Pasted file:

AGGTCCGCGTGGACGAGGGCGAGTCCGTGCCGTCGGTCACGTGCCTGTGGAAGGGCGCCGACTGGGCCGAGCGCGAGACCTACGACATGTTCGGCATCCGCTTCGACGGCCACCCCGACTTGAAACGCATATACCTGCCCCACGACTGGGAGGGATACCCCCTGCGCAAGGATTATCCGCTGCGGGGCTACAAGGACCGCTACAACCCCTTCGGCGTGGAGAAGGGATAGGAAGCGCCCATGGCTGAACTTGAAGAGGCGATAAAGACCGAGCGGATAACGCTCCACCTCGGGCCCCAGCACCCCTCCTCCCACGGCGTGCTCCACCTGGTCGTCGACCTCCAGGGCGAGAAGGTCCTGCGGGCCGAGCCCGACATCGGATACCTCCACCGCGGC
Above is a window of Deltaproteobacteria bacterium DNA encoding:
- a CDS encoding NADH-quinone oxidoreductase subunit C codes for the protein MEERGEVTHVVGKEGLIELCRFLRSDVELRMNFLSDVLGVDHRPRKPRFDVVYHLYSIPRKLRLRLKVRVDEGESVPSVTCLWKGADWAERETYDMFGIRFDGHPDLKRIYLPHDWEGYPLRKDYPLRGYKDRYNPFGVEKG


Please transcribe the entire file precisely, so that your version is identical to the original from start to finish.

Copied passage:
AGGTCCGCGTGGACGAGGGCGAGTCCGTGCCGTCGGTCACGTGCCTGTGGAAGGGCGCCGACTGGGCCGAGCGCGAGACCTACGACATGTTCGGCATCCGCTTCGACGGCCACCCCGACTTGAAACGCATATACCTGCCCCACGACTGGGAGGGATACCCCCTGCGCAAGGATTATCCGCTGCGGGGCTACAAGGACCGCTACAACCCCTTCGGCGTGGAGAAGGGATAGGAAGCGCCCATGGCTGAACTTGAAGAGGCGATAAAGACCGAGCGGATAACGCTCCACCTCGGGCCCCAGCACCCCTCCTCCCACGGCGTGCTCCACCTGGTCGTCGACCTCCAGGGCGAGAAGGTCCTGCGGGCCGAGCCCGACATCGGATACCTCCACCGCGGC
Above is a window of Deltaproteobacteria bacterium DNA encoding:
- a CDS encoding NADH-quinone oxidoreductase subunit C codes for the protein MEERGEVTHVVGKEGLIELCRFLRSDVELRMNFLSDVLGVDHRPRKPRFDVVYHLYSIPRKLRLRLKVRVDEGESVPSVTCLWKGADWAERETYDMFGIRFDGHPDLKRIYLPHDWEGYPLRKDYPLRGYKDRYNPFGVEKG